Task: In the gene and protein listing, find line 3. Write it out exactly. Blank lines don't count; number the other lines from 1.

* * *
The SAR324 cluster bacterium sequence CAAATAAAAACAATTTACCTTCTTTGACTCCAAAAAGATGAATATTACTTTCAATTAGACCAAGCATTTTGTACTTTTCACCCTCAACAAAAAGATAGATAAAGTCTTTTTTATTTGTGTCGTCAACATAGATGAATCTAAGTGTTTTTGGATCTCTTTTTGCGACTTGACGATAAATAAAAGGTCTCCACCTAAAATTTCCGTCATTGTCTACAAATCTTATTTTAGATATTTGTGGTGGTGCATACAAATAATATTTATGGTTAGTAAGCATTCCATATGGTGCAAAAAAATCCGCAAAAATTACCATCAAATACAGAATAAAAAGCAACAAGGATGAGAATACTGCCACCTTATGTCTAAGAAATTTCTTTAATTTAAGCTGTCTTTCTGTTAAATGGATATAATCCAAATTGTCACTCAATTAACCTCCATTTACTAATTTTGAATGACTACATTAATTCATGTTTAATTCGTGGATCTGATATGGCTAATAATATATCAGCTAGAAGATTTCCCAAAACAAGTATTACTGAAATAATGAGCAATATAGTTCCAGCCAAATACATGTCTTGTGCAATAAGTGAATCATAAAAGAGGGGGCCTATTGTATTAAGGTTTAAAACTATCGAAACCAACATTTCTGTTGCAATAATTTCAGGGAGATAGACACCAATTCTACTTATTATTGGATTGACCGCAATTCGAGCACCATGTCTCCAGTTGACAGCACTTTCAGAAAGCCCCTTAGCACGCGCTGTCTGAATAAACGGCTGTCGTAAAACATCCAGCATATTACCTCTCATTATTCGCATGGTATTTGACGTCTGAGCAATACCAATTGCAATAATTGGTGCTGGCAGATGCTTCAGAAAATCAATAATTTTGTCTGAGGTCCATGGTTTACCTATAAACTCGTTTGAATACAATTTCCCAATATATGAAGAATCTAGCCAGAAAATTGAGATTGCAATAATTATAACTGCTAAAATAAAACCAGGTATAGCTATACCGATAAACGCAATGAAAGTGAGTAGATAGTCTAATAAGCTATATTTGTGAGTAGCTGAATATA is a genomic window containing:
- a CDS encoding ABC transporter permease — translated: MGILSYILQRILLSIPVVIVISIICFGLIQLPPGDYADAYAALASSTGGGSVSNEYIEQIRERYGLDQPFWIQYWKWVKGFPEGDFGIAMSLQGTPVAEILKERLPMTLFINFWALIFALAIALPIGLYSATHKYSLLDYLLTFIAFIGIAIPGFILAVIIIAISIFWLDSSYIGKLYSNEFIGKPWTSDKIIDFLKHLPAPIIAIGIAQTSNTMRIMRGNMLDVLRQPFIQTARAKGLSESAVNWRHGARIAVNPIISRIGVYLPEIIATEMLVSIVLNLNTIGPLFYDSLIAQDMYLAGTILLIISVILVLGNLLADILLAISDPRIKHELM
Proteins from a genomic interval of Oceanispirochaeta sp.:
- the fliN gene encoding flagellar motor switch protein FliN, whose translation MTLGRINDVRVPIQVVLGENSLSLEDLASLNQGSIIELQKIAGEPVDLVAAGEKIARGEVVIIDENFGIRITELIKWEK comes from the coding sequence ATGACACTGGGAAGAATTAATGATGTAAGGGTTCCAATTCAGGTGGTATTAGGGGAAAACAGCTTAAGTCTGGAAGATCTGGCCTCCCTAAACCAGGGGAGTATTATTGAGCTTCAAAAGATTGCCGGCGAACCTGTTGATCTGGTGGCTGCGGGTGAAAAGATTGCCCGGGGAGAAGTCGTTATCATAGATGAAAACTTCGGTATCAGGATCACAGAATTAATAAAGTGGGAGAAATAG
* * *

Proteins from a genomic interval of Oceanispirochaeta sp.: